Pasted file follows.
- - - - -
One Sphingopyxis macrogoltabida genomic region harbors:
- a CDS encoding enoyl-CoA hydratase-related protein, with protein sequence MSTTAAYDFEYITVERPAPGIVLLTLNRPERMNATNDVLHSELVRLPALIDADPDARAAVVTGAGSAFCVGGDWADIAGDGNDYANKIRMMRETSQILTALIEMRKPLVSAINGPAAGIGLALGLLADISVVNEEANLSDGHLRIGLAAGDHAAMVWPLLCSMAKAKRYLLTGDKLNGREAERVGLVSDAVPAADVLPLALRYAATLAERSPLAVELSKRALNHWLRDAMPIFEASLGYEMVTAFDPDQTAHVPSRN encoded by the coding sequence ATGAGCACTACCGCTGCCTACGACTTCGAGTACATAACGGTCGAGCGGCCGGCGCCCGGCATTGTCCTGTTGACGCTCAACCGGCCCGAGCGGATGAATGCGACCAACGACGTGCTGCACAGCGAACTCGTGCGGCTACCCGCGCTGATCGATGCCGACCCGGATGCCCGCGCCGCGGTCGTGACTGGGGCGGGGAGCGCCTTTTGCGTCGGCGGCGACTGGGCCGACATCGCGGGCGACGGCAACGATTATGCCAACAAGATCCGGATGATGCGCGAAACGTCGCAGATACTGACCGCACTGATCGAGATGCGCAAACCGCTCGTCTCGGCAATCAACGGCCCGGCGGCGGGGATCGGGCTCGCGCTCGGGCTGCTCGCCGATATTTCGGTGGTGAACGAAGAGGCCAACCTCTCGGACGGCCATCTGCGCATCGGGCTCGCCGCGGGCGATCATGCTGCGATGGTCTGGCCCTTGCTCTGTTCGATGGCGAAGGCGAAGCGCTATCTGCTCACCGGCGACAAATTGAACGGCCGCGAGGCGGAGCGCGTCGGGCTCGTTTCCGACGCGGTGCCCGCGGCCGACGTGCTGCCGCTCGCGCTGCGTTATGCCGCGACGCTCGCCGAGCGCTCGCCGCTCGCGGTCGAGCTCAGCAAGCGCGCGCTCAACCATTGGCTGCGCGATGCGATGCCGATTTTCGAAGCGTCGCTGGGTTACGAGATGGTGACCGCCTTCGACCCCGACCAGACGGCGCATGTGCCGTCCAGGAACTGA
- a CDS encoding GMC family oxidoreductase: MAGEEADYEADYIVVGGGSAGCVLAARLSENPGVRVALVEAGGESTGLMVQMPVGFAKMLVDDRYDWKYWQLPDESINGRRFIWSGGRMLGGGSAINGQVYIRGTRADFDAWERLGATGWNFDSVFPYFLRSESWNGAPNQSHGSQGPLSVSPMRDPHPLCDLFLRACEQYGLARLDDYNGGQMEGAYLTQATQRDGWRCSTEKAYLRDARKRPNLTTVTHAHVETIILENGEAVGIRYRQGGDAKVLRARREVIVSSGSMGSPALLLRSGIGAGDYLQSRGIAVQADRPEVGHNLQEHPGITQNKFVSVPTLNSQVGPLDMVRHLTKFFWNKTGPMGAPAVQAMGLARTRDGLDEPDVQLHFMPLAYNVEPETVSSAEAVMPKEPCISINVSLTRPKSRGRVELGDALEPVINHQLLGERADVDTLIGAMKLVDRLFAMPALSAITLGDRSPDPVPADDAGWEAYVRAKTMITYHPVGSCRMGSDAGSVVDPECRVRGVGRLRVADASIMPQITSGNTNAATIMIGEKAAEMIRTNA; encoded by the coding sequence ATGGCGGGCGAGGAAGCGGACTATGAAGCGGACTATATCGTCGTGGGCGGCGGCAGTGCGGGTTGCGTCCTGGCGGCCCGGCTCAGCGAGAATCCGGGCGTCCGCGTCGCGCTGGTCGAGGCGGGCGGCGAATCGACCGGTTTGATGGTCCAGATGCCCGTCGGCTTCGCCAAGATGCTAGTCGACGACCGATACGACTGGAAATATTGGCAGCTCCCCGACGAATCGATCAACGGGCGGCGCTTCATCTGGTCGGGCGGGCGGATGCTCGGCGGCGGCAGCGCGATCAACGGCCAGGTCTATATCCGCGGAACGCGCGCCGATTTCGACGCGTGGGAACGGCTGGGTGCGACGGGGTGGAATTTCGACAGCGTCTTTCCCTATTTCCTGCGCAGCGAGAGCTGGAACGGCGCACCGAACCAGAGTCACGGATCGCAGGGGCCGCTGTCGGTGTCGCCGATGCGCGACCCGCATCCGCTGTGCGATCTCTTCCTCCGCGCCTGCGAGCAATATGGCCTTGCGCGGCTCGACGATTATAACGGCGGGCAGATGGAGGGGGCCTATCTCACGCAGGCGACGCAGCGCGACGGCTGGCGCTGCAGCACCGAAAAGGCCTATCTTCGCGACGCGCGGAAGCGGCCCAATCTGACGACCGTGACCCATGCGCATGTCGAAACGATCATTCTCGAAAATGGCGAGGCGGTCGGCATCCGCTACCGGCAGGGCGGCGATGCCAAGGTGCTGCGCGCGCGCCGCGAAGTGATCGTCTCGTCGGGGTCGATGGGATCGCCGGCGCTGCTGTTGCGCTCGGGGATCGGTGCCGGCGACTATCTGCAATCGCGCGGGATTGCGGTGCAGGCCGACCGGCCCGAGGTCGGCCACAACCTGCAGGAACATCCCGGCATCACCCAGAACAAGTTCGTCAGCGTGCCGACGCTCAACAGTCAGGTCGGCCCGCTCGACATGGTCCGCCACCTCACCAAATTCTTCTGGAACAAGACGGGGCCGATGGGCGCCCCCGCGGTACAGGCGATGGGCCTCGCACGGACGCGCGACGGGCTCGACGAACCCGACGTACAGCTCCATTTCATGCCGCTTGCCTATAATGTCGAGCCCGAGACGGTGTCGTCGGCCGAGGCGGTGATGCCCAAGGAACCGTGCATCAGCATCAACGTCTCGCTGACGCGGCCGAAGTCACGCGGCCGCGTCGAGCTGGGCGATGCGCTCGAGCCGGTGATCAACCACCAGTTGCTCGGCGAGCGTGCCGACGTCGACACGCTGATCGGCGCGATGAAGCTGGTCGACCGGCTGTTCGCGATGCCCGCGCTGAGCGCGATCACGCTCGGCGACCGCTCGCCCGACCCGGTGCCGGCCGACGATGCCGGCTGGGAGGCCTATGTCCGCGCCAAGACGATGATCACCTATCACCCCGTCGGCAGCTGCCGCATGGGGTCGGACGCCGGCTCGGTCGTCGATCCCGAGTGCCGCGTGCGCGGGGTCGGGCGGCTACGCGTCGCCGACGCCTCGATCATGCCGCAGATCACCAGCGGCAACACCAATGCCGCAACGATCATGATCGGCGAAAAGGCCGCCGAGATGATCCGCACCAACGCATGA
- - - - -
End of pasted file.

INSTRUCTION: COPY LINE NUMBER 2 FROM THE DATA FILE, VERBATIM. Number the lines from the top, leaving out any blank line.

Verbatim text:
- a CDS encoding enoyl-CoA hydratase-related protein, with protein sequence MSTTAAYDFEYITVERPAPGIVLLTLNRPERMNATNDVLHSELVRLPALIDADPDARAAVVTGAGSAFCVGGDWADIAGDGNDYANKIRMMRETSQILTALIEMRKPLVSAINGPAAGIGLALGLLADISVVNEEANLSDGHLRIGLAAGDHAAMVWPLLCSMAKAKRYLLTGDKLNGREAERVGLVSDAVPAADVLPLALRYAATLAERSPLAVELSKRALNHWLRDAMPIFEASLGYEMVTAFDPDQTAHVPSRN encoded by the coding sequence ATGAGCACTACCGCTGCCTACGACTTCGAGTACATAACGGTCGAGCGGCCGGCGCCCGGCATTGTCCTGTTGACGCTCAACCGGCCCGAGCGGATGAATGCGACCAACGACGTGCTGCACAGCGAACTCGTGCGGCTACCCGCGCTGATCGATGCCGACCCGGATGCCCGCGCCGCGGTCGTGACTGGGGCGGGGAGCGCCTTTTGCGTCGGCGGCGACTGGGCCGACATCGCGGGCGACGGCAACGATTATGCCAACAAGATCCGGATGATGCGCGAAACGTCGCAGATACTGACCGCACTGATCGAGATGCGCAAACCGCTCGTCTCGGCAATCAACGGCCCGGCGGCGGGGATCGGGCTCGCGCTCGGGCTGCTCGCCGATATTTCGGTGGTGAACGAAGAGGCCAACCTCTCGGACGGCCATCTGCGCATCGGGCTCGCCGCGGGCGATCATGCTGCGATGGTCTGGCCCTTGCTCTGTTCGATGGCGAAGGCGAAGCGCTATCTGCTCACCGGCGACAAATTGAACGGCCGCGAGGCGGAGCGCGTCGGGCTCGTTTCCGACGCGGTGCCCGCGGCCGACGTGCTGCCGCTCGCGCTGCGTTATGCCGCGACGCTCGCCGAGCGCTCGCCGCTCGCGGTCGAGCTCAGCAAGCGCGCGCTCAACCATTGGCTGCGCGATGCGATGCCGATTTTCGAAGCGTCGCTGGGTTACGAGATGGTGACCGCCTTCGACCCCGACCAGACGGCGCATGTGCCGTCCAGGAACTGA